Opus Exclusive: Jean Kwok

We’re so thrilled that Jean Kwok will join us for this year’s Opus & Olives. In preparation for the big event, we asked Jean a few questions to help fans get to know her better. This is an #opusexclusive.

Tell us something that people might not know about you. 

I’m a first-generation Chinese immigrant and we were extremely poor when I was a child. We lived in a vermin-infested apartment in Brooklyn that didn’t have a working central heating system and I worked in a Chinatown clothing factory for most of my childhood. I remember the inside of the windowpanes were covered with ice throughout the winters and I would melt them with my bluing fingers.  

What is something you’re proud of about your book and why? 

The Leftover Woman is a deeply personal book for me. It is about two mothers, two worlds and one impossible choice. A young Chinese woman mourns after being told her baby died shortly after birth, but when she learns that her daughter had actually been given away by her husband to be adopted by a wealthy American couple, she follows them to New York to get her child back.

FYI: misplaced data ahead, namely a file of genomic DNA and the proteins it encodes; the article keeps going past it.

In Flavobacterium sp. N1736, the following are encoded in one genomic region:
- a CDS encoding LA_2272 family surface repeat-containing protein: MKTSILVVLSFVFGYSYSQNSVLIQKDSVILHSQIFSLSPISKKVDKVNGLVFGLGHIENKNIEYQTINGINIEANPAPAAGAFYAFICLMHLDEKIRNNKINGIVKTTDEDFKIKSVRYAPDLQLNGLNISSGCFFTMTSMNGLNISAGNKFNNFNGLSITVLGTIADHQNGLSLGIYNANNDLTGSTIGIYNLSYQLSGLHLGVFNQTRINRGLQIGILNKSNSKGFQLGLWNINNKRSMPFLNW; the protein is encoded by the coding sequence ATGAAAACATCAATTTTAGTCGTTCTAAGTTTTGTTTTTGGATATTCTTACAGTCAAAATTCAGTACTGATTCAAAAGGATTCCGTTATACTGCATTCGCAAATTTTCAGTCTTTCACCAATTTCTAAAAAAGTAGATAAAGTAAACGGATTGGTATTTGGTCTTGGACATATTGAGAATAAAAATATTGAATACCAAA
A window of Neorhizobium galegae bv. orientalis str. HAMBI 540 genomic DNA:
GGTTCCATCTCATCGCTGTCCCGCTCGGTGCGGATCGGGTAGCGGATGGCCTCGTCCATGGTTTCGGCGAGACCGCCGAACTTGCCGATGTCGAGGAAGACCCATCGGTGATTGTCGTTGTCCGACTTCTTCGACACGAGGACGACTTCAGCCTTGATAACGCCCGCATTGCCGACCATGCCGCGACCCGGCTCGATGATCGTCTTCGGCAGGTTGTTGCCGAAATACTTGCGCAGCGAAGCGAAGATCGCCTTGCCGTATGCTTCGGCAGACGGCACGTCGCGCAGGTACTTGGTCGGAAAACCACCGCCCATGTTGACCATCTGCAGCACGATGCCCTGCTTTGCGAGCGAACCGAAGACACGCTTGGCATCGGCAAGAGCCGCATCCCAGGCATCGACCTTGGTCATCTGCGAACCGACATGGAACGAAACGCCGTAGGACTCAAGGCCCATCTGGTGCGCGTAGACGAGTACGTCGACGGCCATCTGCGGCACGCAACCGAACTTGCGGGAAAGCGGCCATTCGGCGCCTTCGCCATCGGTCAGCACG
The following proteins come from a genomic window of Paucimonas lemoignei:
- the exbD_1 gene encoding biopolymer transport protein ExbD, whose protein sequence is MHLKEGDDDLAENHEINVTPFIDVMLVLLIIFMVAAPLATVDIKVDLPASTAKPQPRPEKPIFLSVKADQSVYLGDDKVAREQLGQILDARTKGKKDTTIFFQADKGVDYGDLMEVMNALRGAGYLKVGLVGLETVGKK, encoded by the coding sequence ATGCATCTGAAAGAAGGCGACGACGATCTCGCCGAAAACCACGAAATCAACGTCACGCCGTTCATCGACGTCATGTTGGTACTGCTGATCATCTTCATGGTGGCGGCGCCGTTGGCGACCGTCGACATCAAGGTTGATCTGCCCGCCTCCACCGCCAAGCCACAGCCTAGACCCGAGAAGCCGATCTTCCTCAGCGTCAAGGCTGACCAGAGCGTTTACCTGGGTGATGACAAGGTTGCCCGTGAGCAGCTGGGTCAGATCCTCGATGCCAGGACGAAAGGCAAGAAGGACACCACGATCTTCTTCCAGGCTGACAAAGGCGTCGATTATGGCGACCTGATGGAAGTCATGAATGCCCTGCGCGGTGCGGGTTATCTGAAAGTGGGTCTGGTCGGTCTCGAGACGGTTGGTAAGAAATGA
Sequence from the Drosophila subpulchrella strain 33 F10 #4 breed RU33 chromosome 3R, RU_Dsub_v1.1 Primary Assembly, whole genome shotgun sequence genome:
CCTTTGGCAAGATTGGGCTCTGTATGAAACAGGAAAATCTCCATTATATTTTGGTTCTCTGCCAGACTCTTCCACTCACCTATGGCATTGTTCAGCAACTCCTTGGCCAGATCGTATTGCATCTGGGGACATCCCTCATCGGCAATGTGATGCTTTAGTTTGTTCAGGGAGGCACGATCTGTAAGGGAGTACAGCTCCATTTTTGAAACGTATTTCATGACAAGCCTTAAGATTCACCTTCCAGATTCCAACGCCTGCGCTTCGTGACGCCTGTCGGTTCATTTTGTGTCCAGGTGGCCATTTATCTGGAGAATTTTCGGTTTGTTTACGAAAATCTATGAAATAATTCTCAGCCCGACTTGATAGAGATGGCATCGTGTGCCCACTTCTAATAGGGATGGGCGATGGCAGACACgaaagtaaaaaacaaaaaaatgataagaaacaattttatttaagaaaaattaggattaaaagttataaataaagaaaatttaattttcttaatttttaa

I knew of the many ways the one-child policy devastated families in China. I always understood that one day, I would write this novel, and I’m proud that the book is both a thrilling read and engages with many issues that are relevant today. It’s filled with twists and turns, involving a murder, a young woman trying to recover her lost daughter, and love that blossoms in the most unexpected of places. Ultimately, it is a celebration of our ability to learn and change despite our flaws, and the qualities we have in common instead of the issues that drive us apart.  

Tell us what you love about libraries. 

My public library saved me as a child. I didn’t speak a word of English when I first started going there but it was a place that became both a physical and mental refuge for me. My library was warm and clean, in contrast to our freezing apartment and the dust-filled clothing factory I worked in, and more than that, it was filled with friendly librarians and books. It was my favorite place in the whole world.  

I learned to read at my library. Every book I owned as a child was given to me as a part of the literacy programs at my public library. The librarians recommended books that opened up entire new worlds to me. I can honestly say that I would not have become the person I am today—a Harvard graduate, an internationally-bestselling author— without my public library or the librarians who worked there.  

Meet Jean and the rest of our bestselling lineup in person on October 8 at the RiverCentre in downtown Saint Paul!